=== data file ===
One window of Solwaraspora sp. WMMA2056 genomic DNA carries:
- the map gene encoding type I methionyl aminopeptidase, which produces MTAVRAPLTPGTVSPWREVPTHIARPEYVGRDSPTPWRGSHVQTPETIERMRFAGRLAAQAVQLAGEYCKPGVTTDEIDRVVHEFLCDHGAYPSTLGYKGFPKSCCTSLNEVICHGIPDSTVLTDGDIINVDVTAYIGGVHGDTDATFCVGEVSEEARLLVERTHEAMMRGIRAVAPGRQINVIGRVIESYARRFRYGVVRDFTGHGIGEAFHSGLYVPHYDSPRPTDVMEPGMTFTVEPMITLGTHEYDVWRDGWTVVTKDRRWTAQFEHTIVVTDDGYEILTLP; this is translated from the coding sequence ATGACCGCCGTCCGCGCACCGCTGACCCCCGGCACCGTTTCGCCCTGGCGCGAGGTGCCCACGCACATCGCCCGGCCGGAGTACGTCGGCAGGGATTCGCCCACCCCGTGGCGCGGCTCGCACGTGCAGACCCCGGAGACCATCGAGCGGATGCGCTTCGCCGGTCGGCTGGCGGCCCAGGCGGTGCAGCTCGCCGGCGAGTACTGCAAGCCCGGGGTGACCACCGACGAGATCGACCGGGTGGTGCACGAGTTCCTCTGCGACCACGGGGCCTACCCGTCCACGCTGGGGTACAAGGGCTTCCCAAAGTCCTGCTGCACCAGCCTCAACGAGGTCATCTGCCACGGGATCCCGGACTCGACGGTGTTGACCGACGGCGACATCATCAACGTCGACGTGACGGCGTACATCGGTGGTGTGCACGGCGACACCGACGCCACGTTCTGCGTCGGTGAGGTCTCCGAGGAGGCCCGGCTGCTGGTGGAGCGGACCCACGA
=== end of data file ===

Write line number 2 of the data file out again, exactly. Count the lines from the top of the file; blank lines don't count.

- the map gene encoding type I methionyl aminopeptidase, which produces MTAVRAPLTPGTVSPWREVPTHIARPEYVGRDSPTPWRGSHVQTPETIERMRFAGRLAAQAVQLAGEYCKPGVTTDEIDRVVHEFLCDHGAYPSTLGYKGFPKSCCTSLNEVICHGIPDSTVLTDGDIINVDVTAYIGGVHGDTDATFCVGEVSEEARLLVERTHEAMMRGIRAVAPGRQINVIGRVIESYARRFRYGVVRDFTGHGIGEAFHSGLYVPHYDSPRPTDVMEPGMTFTVEPMITLGTHEYDVWRDGWTVVTKDRRWTAQFEHTIVVTDDGYEILTLP; this is translated from the coding sequence ATGACCGCCGTCCGCGCACCGCTGACCCCCGGCACCGTTTCGCCCTGGCGCGAGGTGCCCACGCACATCGCCCGGCCGGAGTACGTCGGCAGGGATTCGCCCACCCCGTGGCGCGGCTCGCACGTGCAGACCCCGGAGACCATCGAGCGGATGCGCTTCGCCGGTCGGCTGGCGGCCCAGGCGGTGCAGCTCGCCGGCGAGTACTGCAAGCCCGGGGTGACCACCGACGAGATCGACCGGGTGGTGCACGAGTTCCTCTGCGACCACGGGGCCTACCCGTCCACGCTGGGGTACAAGGGCTTCCCAAAGTCCTGCTGCACCAGCCTCAACGAGGTCATCTGCCACGGGATCCCGGACTCGACGGTGTTGACCGACGGCGACATCATCAACGTCGACGTGACGGCGTACATCGGTGGTGTGCACGGCGACACCGACGCCACGTTCTGCGTCGGTGAGGTCTCCGAGGAGGCCCGGCTGCTGGTGGAGCGGACCCACGA